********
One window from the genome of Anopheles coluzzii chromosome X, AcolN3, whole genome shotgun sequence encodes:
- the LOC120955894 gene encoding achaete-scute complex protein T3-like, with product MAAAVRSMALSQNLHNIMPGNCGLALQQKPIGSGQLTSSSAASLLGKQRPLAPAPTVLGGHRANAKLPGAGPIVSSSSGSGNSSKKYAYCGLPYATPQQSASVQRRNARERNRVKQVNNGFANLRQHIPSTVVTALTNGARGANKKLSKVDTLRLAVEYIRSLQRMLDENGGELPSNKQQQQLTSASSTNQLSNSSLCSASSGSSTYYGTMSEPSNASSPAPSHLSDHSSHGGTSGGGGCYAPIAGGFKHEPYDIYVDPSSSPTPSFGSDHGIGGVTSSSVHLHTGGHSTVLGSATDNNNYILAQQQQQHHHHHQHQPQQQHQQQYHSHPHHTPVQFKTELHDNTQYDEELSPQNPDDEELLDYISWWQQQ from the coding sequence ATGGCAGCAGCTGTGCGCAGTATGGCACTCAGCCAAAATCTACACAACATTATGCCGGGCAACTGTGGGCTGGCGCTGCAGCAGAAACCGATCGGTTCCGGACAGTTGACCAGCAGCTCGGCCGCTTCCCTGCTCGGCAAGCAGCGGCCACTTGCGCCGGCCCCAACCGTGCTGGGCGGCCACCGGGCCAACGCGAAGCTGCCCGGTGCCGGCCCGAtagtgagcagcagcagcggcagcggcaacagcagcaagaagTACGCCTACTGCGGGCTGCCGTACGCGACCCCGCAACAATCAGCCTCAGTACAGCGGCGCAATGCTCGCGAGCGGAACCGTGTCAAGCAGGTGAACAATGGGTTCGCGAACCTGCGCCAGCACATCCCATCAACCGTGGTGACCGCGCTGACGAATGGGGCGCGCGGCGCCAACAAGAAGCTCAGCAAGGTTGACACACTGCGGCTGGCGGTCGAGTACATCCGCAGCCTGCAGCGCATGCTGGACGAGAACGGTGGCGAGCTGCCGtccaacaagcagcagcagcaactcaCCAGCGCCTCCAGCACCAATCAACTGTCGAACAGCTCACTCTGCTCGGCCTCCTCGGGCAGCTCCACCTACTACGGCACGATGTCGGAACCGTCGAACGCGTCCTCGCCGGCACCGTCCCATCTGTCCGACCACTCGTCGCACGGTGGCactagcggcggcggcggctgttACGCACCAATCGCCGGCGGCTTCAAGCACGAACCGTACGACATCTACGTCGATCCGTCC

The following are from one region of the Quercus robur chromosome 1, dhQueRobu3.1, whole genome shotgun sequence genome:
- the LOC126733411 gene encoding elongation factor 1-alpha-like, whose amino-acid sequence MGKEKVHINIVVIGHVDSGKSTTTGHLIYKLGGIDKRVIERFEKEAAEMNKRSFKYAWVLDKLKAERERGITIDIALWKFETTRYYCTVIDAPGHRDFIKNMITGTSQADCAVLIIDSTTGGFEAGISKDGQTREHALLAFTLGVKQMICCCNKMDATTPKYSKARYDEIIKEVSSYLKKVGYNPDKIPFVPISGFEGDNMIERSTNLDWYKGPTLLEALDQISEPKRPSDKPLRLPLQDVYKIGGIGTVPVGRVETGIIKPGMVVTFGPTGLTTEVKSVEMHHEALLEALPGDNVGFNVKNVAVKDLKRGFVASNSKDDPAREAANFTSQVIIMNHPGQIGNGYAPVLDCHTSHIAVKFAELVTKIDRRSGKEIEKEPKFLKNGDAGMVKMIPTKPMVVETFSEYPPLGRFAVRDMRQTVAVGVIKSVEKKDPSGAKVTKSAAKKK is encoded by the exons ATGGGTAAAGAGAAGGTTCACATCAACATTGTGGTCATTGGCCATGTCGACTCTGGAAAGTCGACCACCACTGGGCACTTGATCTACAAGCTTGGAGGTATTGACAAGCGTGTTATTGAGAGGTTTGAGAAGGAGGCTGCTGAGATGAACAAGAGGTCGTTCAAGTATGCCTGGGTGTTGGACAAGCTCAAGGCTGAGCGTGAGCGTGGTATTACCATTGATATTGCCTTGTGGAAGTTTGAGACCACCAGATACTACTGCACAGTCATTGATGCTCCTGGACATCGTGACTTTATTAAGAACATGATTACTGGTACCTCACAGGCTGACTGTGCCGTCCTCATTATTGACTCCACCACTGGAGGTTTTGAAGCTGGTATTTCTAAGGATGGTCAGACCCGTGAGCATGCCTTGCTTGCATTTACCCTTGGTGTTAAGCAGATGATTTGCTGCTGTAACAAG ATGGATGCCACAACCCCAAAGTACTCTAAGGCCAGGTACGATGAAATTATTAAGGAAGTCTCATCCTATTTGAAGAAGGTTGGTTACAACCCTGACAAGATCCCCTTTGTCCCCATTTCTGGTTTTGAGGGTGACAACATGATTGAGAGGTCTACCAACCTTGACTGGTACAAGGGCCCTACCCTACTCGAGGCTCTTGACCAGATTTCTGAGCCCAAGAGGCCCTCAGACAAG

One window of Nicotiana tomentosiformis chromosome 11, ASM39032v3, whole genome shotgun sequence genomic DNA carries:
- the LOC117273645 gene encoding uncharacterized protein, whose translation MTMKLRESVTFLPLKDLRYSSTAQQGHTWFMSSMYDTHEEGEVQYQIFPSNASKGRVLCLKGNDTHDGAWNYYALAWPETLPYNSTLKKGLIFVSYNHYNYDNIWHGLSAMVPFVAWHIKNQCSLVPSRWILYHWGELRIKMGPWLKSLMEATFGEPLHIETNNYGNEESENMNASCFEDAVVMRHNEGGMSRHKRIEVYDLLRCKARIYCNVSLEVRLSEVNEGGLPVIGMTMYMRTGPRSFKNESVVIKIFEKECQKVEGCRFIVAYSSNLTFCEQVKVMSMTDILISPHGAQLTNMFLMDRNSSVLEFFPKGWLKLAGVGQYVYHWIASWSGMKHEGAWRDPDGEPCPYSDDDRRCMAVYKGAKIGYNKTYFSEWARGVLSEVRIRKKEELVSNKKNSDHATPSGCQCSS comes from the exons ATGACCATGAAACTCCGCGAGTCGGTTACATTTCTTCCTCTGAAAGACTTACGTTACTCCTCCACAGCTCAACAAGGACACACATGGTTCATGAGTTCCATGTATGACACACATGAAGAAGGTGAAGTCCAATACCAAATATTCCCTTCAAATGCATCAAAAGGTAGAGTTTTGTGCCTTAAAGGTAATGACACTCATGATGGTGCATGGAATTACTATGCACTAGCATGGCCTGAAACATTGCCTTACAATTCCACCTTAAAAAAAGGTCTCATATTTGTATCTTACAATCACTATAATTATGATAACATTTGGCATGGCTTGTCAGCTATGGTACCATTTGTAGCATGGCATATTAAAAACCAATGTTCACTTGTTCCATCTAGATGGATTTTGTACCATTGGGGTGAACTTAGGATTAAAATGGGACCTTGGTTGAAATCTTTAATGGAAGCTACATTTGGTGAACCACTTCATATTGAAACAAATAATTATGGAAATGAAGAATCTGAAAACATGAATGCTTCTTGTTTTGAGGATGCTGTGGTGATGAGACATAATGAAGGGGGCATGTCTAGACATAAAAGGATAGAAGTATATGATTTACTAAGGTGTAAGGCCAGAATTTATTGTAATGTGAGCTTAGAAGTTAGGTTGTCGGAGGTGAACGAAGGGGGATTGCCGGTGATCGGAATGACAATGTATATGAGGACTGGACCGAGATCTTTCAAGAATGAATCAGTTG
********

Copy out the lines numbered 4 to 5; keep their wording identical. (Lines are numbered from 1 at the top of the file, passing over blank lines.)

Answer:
- the LOC126733411 gene encoding elongation factor 1-alpha-like, whose amino-acid sequence MGKEKVHINIVVIGHVDSGKSTTTGHLIYKLGGIDKRVIERFEKEAAEMNKRSFKYAWVLDKLKAERERGITIDIALWKFETTRYYCTVIDAPGHRDFIKNMITGTSQADCAVLIIDSTTGGFEAGISKDGQTREHALLAFTLGVKQMICCCNKMDATTPKYSKARYDEIIKEVSSYLKKVGYNPDKIPFVPISGFEGDNMIERSTNLDWYKGPTLLEALDQISEPKRPSDKPLRLPLQDVYKIGGIGTVPVGRVETGIIKPGMVVTFGPTGLTTEVKSVEMHHEALLEALPGDNVGFNVKNVAVKDLKRGFVASNSKDDPAREAANFTSQVIIMNHPGQIGNGYAPVLDCHTSHIAVKFAELVTKIDRRSGKEIEKEPKFLKNGDAGMVKMIPTKPMVVETFSEYPPLGRFAVRDMRQTVAVGVIKSVEKKDPSGAKVTKSAAKKK is encoded by the exons ATGGGTAAAGAGAAGGTTCACATCAACATTGTGGTCATTGGCCATGTCGACTCTGGAAAGTCGACCACCACTGGGCACTTGATCTACAAGCTTGGAGGTATTGACAAGCGTGTTATTGAGAGGTTTGAGAAGGAGGCTGCTGAGATGAACAAGAGGTCGTTCAAGTATGCCTGGGTGTTGGACAAGCTCAAGGCTGAGCGTGAGCGTGGTATTACCATTGATATTGCCTTGTGGAAGTTTGAGACCACCAGATACTACTGCACAGTCATTGATGCTCCTGGACATCGTGACTTTATTAAGAACATGATTACTGGTACCTCACAGGCTGACTGTGCCGTCCTCATTATTGACTCCACCACTGGAGGTTTTGAAGCTGGTATTTCTAAGGATGGTCAGACCCGTGAGCATGCCTTGCTTGCATTTACCCTTGGTGTTAAGCAGATGATTTGCTGCTGTAACAAG ATGGATGCCACAACCCCAAAGTACTCTAAGGCCAGGTACGATGAAATTATTAAGGAAGTCTCATCCTATTTGAAGAAGGTTGGTTACAACCCTGACAAGATCCCCTTTGTCCCCATTTCTGGTTTTGAGGGTGACAACATGATTGAGAGGTCTACCAACCTTGACTGGTACAAGGGCCCTACCCTACTCGAGGCTCTTGACCAGATTTCTGAGCCCAAGAGGCCCTCAGACAAG

One window of Nicotiana tomentosiformis chromosome 11, ASM39032v3, whole genome shotgun sequence genomic DNA carries: